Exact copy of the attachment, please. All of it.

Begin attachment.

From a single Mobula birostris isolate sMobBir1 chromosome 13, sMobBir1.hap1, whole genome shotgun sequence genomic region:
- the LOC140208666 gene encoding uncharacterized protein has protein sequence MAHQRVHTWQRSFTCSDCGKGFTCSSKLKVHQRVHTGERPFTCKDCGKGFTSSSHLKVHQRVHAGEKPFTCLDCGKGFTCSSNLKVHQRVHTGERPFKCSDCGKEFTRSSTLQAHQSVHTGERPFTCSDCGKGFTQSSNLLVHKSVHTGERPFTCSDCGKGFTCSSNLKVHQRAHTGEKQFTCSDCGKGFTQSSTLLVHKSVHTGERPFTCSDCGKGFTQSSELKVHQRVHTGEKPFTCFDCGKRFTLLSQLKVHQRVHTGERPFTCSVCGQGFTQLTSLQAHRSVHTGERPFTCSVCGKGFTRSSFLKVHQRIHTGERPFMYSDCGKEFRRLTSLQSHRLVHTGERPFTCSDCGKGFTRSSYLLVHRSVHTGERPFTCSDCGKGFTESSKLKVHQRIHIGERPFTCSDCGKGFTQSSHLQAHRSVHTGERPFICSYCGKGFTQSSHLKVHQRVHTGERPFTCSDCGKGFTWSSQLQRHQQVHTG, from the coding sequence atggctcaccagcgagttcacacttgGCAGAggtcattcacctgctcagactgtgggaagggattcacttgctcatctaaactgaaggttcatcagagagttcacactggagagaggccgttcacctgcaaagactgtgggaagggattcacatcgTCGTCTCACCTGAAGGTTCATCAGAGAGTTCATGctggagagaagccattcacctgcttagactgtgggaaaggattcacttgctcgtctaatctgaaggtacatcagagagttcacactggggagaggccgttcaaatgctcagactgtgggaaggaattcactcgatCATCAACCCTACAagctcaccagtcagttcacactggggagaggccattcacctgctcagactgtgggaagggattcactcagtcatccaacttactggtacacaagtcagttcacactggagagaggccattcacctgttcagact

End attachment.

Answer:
From a single Mobula birostris isolate sMobBir1 chromosome 13, sMobBir1.hap1, whole genome shotgun sequence genomic region:
- the LOC140208666 gene encoding uncharacterized protein has protein sequence MAHQRVHTWQRSFTCSDCGKGFTCSSKLKVHQRVHTGERPFTCKDCGKGFTSSSHLKVHQRVHAGEKPFTCLDCGKGFTCSSNLKVHQRVHTGERPFKCSDCGKEFTRSSTLQAHQSVHTGERPFTCSDCGKGFTQSSNLLVHKSVHTGERPFTCSDCGKGFTCSSNLKVHQRAHTGEKQFTCSDCGKGFTQSSTLLVHKSVHTGERPFTCSDCGKGFTQSSELKVHQRVHTGEKPFTCFDCGKRFTLLSQLKVHQRVHTGERPFTCSVCGQGFTQLTSLQAHRSVHTGERPFTCSVCGKGFTRSSFLKVHQRIHTGERPFMYSDCGKEFRRLTSLQSHRLVHTGERPFTCSDCGKGFTRSSYLLVHRSVHTGERPFTCSDCGKGFTESSKLKVHQRIHIGERPFTCSDCGKGFTQSSHLQAHRSVHTGERPFICSYCGKGFTQSSHLKVHQRVHTGERPFTCSDCGKGFTWSSQLQRHQQVHTG, from the coding sequence atggctcaccagcgagttcacacttgGCAGAggtcattcacctgctcagactgtgggaagggattcacttgctcatctaaactgaaggttcatcagagagttcacactggagagaggccgttcacctgcaaagactgtgggaagggattcacatcgTCGTCTCACCTGAAGGTTCATCAGAGAGTTCATGctggagagaagccattcacctgcttagactgtgggaaaggattcacttgctcgtctaatctgaaggtacatcagagagttcacactggggagaggccgttcaaatgctcagactgtgggaaggaattcactcgatCATCAACCCTACAagctcaccagtcagttcacactggggagaggccattcacctgctcagactgtgggaagggattcactcagtcatccaacttactggtacacaagtcagttcacactggagagaggccattcacctgttcagact